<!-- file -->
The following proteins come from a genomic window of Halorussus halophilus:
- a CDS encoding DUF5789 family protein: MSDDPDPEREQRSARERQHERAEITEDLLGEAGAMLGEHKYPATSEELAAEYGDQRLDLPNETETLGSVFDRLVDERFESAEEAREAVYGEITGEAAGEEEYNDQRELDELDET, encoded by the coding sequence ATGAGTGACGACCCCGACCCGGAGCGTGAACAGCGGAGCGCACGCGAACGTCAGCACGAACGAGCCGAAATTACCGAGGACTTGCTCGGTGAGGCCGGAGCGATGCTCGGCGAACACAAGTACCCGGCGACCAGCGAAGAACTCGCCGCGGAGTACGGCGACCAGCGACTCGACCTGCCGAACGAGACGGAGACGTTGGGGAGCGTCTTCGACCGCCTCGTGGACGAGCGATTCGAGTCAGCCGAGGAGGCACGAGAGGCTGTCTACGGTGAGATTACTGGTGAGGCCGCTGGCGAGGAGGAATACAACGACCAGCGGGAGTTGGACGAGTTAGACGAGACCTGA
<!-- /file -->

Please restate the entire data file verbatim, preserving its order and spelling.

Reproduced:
The following proteins come from a genomic window of Halorussus halophilus:
- a CDS encoding DUF5789 family protein: MSDDPDPEREQRSARERQHERAEITEDLLGEAGAMLGEHKYPATSEELAAEYGDQRLDLPNETETLGSVFDRLVDERFESAEEAREAVYGEITGEAAGEEEYNDQRELDELDET, encoded by the coding sequence ATGAGTGACGACCCCGACCCGGAGCGTGAACAGCGGAGCGCACGCGAACGTCAGCACGAACGAGCCGAAATTACCGAGGACTTGCTCGGTGAGGCCGGAGCGATGCTCGGCGAACACAAGTACCCGGCGACCAGCGAAGAACTCGCCGCGGAGTACGGCGACCAGCGACTCGACCTGCCGAACGAGACGGAGACGTTGGGGAGCGTCTTCGACCGCCTCGTGGACGAGCGATTCGAGTCAGCCGAGGAGGCACGAGAGGCTGTCTACGGTGAGATTACTGGTGAGGCCGCTGGCGAGGAGGAATACAACGACCAGCGGGAGTTGGACGAGTTAGACGAGACCTGA